A culinary luxury is facing increased demand in new, farther-flung markets, creating the need for efficiency and flexibility in cross-border receivables infrastructure.
Meanwhile, from eCommerce to financial services, to healthcare and education, new payment solutions are introducing a series of disruptions to the cross-border payment space. These developments are helping various players expand their footprints into new global markets and offer improvements to the way international payments are sent and received.
The PYMNTS X-Border Receivables Report, powered by Flywire, looks at the latest developments making waves in the international commerce world, where they are helping trading partners improve relationships by more quickly exchanging funds.
Worldwide happenings in the X-Border space
In Europe, several payment solutions broadened their reach, with the aim of benefitting both eCommerce businesses and its consumers.
Swedish eCommerce payment provider Klarna recently expanded into 10 global markets, including the U.S. and the U.K., through an existing partnership with banking solutions provider ACI Worldwide. With the integration in place, consumers can send and receive payments in their local currencies — and that convenience in turn puts merchants in a position to improve their conversion rates.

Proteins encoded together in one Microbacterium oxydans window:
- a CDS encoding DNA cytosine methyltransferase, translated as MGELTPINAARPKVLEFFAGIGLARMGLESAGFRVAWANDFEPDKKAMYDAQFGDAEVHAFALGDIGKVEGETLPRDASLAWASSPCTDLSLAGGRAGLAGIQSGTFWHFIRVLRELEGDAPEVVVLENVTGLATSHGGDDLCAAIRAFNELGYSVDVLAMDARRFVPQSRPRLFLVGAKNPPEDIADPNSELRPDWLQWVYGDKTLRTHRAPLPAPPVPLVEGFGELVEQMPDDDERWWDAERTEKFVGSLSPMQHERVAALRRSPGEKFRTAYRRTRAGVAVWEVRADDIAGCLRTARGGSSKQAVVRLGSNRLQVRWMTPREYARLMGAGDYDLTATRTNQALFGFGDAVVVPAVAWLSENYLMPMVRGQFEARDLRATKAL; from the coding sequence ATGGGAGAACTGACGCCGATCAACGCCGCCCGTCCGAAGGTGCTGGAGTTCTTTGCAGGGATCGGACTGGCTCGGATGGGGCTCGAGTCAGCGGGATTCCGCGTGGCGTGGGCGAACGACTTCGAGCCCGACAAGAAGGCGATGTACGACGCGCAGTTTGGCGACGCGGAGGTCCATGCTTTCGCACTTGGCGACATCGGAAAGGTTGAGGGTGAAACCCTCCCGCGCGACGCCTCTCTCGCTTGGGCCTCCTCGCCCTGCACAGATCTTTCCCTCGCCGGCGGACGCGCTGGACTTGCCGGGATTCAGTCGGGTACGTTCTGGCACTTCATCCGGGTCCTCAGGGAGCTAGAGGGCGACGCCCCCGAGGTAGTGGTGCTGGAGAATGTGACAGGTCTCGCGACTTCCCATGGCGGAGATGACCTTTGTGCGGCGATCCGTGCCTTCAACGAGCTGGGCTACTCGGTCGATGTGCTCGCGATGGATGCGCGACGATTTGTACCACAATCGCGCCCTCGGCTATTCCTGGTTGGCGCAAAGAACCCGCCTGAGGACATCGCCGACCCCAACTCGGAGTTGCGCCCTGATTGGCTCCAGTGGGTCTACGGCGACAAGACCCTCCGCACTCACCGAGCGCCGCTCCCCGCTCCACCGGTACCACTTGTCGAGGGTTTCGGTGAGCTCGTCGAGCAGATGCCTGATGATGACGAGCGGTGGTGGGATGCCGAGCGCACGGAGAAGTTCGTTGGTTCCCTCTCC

In addition to the latest payment development from Sweden, small- to mid-size businesses (SMBs) in the Netherlands also gained a tool for making global payments more efficient. Dutch bank ABM AMRO recently launched Franx, a new cross-border payments platform. The solution is intended to help SMBs by offering a multi-currency account and a single international bank account number for global payments.
Elsewhere, SMBs based in India recently got their own new solution to make and receive B2B payments. This offering, developed by Visa and B2B payment solution provider PayMate, works to automate payment processes such as accounts payable and receivable, electronic invoicing and cash flow management.
Data Dive: Global real estate
In 2016, buyers spent $426.8 billion on international real estate purchases, with $149 billion of that figure spent in the U.S. While global real estate is hot, some buyers are cooling to the sometimes cumbersome Know Your Customer (KYC) requirements in various markets. While these requirements are intended to help lenders offset risks, they are proving to be a headache for international buyers looking to purchase overseas properties.
The February Report includes a Data Dive examining the factors driving global real estate trends, including the challenges overseas buyers face when making international investments.
Lobster wholesaler tightens the claws on payments
Over time, the lobster has risen in stature from “the cockroach of the sea” to the top item on restaurant menus. Now, China too has developed a taste for the seafood and U.S. wholesalers are shipping the prized catch overseas at record levels.
But as China’s appetite for lobster surges, it also creates a receivables challenge for U.S.-based wholesalers on how to get paid for deliveries to overseas partners. For the February feature story, PYMNTS spoke with Stephanie Nadeau, owner of the Lobster Company in Arundel, Maine, about the forces driving lobster demand and how she keeps her company’s cross-border receivable cash flow steady.
About The Report
The PYMNTS X-Border Receivables Report, powered by Flywire, is your go-to resource for staying up to date on a bimonthly basis on the notable changes and shifts in the cross-border receivables market.